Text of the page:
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Re: Question on HTTP 408

From: Willy Tarreau <w@1wt.eu>
Date: Thu, 5 Jun 2014 07:32:33 +0200
To: Zhong Yu <zhong.j.yu@gmail.com>
Cc: Michael Sweet <msweet@apple.com>, "William Chan (?????????)" <willchan@chromium.org>, HTTP Working Group <ietf-http-wg@w3.org>, Matt Menke <mmenke@chromium.org>
Message-ID: <20140605053233.GM3154@1wt.eu>
On Wed, Jun 04, 2014 at 06:24:19PM -0500, Zhong Yu wrote:
> > No, it will first get the response which is already present in its
> > buffers, the RST will happen at best one RTT after the request is sent.
> > That's exactly why so many people were recently seeing the 408 in their
> > browser.
> Got it. However, RST is still very likely for requests with bigger
> payloads.

Yes, if the request is larger than 2 MSS (or more precisely doesn't
fit into the initcwnd), it will need at least one RTT and the RST will
be visible before it is sent.

> If a client wants to reliably receive unprompted 408s, it
> better proactively poll the inbound. In that case, I argue that FIN is
> as good as 408, because the client agent knows that the server closed
> the connection before the client sends (or is about to send) the
> request, therefore it's safe to retry the request.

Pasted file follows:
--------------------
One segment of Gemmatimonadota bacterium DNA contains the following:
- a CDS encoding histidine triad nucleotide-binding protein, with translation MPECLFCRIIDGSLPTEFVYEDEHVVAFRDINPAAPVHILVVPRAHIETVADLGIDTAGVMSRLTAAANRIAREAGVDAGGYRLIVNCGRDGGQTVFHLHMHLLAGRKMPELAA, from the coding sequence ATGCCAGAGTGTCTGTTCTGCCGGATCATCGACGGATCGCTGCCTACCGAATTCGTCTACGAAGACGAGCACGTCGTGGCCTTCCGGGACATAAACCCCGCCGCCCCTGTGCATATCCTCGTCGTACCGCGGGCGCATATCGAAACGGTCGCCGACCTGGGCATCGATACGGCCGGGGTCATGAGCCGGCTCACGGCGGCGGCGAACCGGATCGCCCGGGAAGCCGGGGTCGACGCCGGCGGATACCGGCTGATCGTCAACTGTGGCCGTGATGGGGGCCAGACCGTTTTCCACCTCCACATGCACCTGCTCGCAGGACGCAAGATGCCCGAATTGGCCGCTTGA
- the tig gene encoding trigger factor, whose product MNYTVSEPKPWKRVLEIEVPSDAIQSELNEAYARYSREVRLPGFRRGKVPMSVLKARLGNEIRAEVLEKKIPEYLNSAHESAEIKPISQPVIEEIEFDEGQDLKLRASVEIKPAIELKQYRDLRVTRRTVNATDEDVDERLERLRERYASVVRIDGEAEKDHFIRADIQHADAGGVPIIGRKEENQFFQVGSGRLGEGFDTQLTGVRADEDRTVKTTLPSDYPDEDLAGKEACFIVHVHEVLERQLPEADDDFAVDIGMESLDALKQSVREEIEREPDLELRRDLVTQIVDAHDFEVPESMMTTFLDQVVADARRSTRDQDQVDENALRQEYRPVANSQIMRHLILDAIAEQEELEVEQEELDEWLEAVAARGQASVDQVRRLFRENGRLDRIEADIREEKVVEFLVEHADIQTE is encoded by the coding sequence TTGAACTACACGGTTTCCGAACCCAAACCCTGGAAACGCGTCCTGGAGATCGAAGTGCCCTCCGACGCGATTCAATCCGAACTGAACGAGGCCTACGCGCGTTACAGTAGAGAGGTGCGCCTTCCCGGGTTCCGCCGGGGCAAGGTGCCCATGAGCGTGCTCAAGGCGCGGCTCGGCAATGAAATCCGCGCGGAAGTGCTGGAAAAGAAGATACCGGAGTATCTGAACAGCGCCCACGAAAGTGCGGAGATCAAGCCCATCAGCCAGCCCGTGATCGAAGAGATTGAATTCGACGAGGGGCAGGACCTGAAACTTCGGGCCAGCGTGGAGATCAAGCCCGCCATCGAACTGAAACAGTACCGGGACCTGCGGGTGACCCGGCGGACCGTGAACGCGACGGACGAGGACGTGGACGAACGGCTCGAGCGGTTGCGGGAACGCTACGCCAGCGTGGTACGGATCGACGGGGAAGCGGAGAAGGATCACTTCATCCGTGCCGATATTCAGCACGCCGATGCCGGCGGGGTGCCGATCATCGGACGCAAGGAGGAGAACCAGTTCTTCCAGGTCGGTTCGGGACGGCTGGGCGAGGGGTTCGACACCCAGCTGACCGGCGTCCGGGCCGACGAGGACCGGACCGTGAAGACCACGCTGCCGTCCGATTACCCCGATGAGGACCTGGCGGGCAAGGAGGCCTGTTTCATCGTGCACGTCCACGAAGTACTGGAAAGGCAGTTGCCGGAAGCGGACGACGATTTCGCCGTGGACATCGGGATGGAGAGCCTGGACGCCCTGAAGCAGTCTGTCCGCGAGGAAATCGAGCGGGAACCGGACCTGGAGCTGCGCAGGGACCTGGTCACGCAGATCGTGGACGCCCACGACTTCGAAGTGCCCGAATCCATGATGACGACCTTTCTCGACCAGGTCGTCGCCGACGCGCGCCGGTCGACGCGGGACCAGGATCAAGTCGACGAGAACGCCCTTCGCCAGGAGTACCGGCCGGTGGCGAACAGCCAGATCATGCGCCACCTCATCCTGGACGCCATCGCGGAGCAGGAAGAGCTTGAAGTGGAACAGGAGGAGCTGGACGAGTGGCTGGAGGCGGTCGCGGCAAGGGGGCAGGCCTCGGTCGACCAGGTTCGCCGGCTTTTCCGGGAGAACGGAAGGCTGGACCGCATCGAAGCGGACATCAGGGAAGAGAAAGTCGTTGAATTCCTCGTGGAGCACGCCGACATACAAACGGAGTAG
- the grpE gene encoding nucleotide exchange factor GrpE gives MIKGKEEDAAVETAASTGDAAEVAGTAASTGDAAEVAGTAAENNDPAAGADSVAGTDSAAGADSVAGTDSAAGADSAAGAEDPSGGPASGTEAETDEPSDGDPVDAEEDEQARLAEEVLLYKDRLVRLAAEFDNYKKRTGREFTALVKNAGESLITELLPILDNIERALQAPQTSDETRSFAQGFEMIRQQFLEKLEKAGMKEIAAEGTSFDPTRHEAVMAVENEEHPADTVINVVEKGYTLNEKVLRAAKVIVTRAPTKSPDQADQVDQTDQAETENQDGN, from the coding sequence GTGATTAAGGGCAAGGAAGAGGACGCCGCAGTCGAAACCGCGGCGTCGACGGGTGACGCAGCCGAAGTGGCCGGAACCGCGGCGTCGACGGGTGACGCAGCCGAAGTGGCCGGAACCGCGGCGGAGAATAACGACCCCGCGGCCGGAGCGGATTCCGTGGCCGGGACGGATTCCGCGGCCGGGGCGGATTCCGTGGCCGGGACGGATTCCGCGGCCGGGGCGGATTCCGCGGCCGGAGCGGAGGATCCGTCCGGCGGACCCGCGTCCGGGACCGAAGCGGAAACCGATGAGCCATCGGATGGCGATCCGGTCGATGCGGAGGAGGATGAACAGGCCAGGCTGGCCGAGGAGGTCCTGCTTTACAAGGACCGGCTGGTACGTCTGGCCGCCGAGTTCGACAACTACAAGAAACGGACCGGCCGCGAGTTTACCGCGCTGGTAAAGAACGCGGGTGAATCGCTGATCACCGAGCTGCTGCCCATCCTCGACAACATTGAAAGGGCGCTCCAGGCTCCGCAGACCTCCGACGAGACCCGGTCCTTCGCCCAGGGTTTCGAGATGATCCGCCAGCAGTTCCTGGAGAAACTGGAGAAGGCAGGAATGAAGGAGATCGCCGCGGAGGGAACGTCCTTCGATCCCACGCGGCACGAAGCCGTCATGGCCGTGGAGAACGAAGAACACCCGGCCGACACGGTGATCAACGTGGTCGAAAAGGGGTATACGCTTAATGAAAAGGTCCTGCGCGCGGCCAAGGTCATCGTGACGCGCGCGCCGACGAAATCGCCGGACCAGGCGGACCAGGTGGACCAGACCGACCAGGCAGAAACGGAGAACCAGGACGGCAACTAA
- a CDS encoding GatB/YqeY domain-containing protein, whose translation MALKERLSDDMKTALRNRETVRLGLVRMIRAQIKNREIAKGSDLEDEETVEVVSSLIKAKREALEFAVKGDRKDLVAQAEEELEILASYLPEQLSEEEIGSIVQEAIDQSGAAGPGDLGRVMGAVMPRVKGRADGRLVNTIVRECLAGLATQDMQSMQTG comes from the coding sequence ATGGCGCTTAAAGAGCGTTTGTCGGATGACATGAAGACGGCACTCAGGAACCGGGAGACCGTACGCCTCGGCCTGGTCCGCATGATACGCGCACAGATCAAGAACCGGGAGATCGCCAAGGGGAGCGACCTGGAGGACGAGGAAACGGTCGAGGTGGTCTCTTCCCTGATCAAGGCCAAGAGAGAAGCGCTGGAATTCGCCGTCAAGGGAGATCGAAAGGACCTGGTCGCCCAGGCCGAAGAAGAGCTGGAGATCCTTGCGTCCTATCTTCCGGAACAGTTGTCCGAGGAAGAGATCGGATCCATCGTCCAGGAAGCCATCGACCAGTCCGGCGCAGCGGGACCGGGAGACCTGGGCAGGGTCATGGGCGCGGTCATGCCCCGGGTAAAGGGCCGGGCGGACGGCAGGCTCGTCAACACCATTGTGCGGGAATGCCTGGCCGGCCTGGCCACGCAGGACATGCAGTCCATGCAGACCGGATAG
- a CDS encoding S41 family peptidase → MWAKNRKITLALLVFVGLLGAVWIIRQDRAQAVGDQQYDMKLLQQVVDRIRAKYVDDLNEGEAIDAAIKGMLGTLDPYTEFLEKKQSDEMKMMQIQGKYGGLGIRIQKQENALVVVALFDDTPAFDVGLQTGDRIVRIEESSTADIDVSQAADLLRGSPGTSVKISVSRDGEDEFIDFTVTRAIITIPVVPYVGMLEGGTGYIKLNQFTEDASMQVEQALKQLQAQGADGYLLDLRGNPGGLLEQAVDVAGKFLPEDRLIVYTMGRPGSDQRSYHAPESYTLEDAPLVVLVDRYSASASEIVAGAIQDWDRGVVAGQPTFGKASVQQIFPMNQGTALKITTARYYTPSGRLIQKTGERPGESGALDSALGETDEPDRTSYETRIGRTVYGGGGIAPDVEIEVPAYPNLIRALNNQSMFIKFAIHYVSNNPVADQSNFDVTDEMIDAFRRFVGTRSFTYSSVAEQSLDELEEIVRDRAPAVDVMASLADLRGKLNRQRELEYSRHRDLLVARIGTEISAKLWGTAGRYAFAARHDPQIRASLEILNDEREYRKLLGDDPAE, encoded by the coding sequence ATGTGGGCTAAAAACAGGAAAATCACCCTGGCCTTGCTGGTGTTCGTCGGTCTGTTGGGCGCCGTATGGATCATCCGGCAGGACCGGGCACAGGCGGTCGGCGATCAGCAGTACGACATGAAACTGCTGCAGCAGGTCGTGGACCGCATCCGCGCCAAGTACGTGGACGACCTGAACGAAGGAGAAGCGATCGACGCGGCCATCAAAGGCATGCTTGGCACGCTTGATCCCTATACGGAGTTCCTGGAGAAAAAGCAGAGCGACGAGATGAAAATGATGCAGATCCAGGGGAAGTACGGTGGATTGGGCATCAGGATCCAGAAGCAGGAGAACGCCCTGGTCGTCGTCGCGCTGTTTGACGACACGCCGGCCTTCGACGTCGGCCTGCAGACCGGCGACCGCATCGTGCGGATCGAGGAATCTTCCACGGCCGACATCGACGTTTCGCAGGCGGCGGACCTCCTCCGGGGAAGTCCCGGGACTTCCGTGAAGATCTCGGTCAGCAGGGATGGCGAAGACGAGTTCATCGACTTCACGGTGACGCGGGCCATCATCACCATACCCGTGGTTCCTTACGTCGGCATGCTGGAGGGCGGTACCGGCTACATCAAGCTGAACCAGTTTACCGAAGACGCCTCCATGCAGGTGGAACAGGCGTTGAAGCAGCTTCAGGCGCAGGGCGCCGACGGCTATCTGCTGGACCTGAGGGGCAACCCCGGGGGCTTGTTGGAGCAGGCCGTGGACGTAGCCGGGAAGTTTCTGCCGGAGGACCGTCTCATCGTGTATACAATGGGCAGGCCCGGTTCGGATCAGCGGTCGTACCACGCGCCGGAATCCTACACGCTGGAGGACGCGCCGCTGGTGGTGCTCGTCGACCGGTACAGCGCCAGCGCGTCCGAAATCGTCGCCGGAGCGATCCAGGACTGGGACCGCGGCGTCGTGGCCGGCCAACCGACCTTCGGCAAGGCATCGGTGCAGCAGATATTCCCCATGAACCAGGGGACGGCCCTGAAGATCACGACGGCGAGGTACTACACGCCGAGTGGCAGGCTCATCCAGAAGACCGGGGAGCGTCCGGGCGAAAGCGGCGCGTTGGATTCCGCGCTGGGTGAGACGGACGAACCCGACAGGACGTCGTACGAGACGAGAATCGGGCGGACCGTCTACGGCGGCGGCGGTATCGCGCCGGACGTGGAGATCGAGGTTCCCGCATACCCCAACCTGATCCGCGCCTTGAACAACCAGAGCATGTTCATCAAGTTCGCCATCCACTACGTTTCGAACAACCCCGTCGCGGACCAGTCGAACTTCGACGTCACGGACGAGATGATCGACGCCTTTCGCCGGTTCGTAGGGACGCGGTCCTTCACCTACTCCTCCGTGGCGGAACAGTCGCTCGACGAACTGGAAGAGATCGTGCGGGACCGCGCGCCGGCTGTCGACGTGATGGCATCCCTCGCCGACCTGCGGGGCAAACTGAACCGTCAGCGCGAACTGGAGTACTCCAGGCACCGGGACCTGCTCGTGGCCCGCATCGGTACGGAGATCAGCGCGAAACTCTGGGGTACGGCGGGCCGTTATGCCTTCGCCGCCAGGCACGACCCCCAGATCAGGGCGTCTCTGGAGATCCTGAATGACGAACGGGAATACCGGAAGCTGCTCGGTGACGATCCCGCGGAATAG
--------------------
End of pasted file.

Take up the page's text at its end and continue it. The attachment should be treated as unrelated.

It's safe if the FIN or RST arrives before the empty line marking the end
of headers is sent. If it was sent and some payload was being aborted, it
is not necessarily safe since it's very common for application servers
not to consume the whole request payload but just what they need, before
processing the request. However they must consume whatever the client
sends even after they send the response (cf p1-6.3). The problematic
use case I'm seeing is when an application server uses an HTTP auth
mechanism (typically Basic auth) accompanying a large request (eg:
you need to log in to upload a file or post a message in a webmail).
If the server detects a wrong password, it will increment the account's
bad attempts counter and return a 401 and possibly shutdown. Here the
client receiving the 401+FIN must not consider that it's safe to retry,
even if it arrives while it's sending the payload. And if the server
does not correctly drain the request and finally closes (very common
unfortunately), the client will get an RST at some point, so here again
the RST while sending the payload is not safe for automatic retry.

> We could argue that unprompted 408 is beneficial for most requests (of
> moderate size). However, if browsers need to be patched to take
> advantage of 408, they are better off to spend the effort to handle
> the more general case - proactively poll the inbound, discard the
> connection immediately if anything is received without a request
> (mostly FIN).

I completely agree that if any change needs to be applied, the first
one is to check the inbound first, eventhough I can understand that
it's easier to say than to apply to any existing code which was
architected based on a different sequencing. It will cover most use
cases and will only leave open the race where the server decides to
close at the same time the client decides to send. That said, when
you look at Matt's patches to make Chromium aware of the 408, I don't
think it would represent a huge effort to adjust clients to correctly
consider it.

Received on Thursday, 5 June 2014 05:33:03 UTC

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